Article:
The Jordan, Israel, and UAE Water-for-energy Deal
Potential and Pitfalls of Energy and Water Sharing Agreements in the Middle East | By: Hutuf Mansour, Alexander Reiffenstuel
The MENA Europe Future Energy Dialogue Conference in Jordan in June 2022 highlighted the regional significance of advancing regional cooperation to collectively counter the impacts of climate change and safeguard cross-boundary interests. However, such collaboration must be mutual-beneficial and inclusive by benefiting all involved actors to prevent further regional instability. The trilateral water-for-energy deal between Jordan, Israel, and the UAE, which sees the trade of solar energy produced in Jordan for desalinated water from Israel, illustrates how an imbalanced agreement could risk cementing regional power inequities and thus undermining stability in the long run. Nonetheless, this deal is an opportunity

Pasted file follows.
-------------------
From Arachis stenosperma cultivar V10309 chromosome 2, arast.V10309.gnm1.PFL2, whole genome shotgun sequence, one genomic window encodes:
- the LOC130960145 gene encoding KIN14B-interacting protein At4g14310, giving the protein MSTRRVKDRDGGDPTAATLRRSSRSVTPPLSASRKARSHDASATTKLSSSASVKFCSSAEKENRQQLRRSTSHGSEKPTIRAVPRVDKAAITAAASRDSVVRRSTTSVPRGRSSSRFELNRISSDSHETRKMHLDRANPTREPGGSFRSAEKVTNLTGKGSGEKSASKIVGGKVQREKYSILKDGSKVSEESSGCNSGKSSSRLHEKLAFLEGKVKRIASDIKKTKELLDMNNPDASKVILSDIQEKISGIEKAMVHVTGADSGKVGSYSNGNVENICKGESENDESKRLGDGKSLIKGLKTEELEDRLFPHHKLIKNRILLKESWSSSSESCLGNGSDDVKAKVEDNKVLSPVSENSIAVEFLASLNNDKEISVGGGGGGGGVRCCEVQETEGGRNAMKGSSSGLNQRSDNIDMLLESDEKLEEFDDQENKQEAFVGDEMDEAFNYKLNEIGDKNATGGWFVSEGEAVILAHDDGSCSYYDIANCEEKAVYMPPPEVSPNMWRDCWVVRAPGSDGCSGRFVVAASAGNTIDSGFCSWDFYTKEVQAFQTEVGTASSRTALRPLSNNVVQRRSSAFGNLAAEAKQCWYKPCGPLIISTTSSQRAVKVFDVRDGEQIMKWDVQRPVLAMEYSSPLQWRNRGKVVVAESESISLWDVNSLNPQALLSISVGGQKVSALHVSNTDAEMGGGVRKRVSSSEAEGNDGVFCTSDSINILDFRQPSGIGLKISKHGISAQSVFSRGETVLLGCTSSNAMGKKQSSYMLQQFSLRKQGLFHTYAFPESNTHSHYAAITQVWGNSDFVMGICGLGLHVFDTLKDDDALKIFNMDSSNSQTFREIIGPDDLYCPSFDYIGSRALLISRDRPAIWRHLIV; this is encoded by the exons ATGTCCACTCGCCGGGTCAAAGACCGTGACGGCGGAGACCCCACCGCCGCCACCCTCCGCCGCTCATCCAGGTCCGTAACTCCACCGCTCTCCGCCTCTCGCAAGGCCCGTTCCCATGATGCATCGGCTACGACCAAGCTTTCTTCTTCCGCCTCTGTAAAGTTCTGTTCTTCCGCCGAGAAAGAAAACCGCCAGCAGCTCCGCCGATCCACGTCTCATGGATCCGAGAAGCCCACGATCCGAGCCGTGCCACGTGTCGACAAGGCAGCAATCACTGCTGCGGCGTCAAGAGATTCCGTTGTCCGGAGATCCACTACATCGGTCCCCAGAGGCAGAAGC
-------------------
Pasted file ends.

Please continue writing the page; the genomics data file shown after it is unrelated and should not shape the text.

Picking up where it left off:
to diversify Jordan’s water sources and secure water access in the long term. After all, energy and water-sharing agreements in the Middle East can create important interdependencies and advance equal distribution of scarce resources, crossborder prosperity, and stabilize economies. Still, with the abstaining of the Palestinian Authority, the deal could risk reinforcing regional disparities between Palestine and Israel. Therefore, Jordan should engage in bilateral talks with the Palestinian Authority and ensure that no energy from Jordan is delivered to illegal settlements while simultaneously providing more energy and water to the Palestinian territories. Such enhancements would reduce Palestinian energy
dependency on Israel, ensure domestic support in Jordan, benefit Israelis, Palestinians and Jordanians alike and ideally open new channels of communication for regional conflict mediation efforts.